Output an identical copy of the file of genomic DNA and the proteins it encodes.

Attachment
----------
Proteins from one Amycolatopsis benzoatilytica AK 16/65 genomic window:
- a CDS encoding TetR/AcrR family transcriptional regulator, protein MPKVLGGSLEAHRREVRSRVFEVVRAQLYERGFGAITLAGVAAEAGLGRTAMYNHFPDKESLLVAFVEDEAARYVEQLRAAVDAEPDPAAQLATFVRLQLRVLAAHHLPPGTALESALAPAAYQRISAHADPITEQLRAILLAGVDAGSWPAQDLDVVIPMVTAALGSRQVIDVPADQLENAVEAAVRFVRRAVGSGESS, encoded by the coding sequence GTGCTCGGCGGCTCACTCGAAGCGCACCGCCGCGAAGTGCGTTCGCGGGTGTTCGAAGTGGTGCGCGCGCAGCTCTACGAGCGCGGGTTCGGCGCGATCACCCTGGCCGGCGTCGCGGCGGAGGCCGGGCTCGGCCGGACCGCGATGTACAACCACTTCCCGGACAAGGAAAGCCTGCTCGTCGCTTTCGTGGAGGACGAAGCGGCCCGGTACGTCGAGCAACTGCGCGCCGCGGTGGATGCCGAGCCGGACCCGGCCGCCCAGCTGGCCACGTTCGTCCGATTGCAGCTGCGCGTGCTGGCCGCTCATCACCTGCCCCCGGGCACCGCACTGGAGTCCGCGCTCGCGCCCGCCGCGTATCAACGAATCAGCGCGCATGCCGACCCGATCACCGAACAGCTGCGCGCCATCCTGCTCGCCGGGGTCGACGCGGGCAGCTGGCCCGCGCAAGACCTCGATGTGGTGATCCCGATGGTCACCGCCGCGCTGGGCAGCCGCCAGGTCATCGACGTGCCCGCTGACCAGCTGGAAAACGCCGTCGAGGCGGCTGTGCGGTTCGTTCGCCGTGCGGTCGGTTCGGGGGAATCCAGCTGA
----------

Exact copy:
Proteins from one Amycolatopsis benzoatilytica AK 16/65 genomic window:
- a CDS encoding TetR/AcrR family transcriptional regulator, protein MPKVLGGSLEAHRREVRSRVFEVVRAQLYERGFGAITLAGVAAEAGLGRTAMYNHFPDKESLLVAFVEDEAARYVEQLRAAVDAEPDPAAQLATFVRLQLRVLAAHHLPPGTALESALAPAAYQRISAHADPITEQLRAILLAGVDAGSWPAQDLDVVIPMVTAALGSRQVIDVPADQLENAVEAAVRFVRRAVGSGESS, encoded by the coding sequence GTGCTCGGCGGCTCACTCGAAGCGCACCGCCGCGAAGTGCGTTCGCGGGTGTTCGAAGTGGTGCGCGCGCAGCTCTACGAGCGCGGGTTCGGCGCGATCACCCTGGCCGGCGTCGCGGCGGAGGCCGGGCTCGGCCGGACCGCGATGTACAACCACTTCCCGGACAAGGAAAGCCTGCTCGTCGCTTTCGTGGAGGACGAAGCGGCCCGGTACGTCGAGCAACTGCGCGCCGCGGTGGATGCCGAGCCGGACCCGGCCGCCCAGCTGGCCACGTTCGTCCGATTGCAGCTGCGCGTGCTGGCCGCTCATCACCTGCCCCCGGGCACCGCACTGGAGTCCGCGCTCGCGCCCGCCGCGTATCAACGAATCAGCGCGCATGCCGACCCGATCACCGAACAGCTGCGCGCCATCCTGCTCGCCGGGGTCGACGCGGGCAGCTGGCCCGCGCAAGACCTCGATGTGGTGATCCCGATGGTCACCGCCGCGCTGGGCAGCCGCCAGGTCATCGACGTGCCCGCTGACCAGCTGGAAAACGCCGTCGAGGCGGCTGTGCGGTTCGTTCGCCGTGCGGTCGGTTCGGGGGAATCCAGCTGA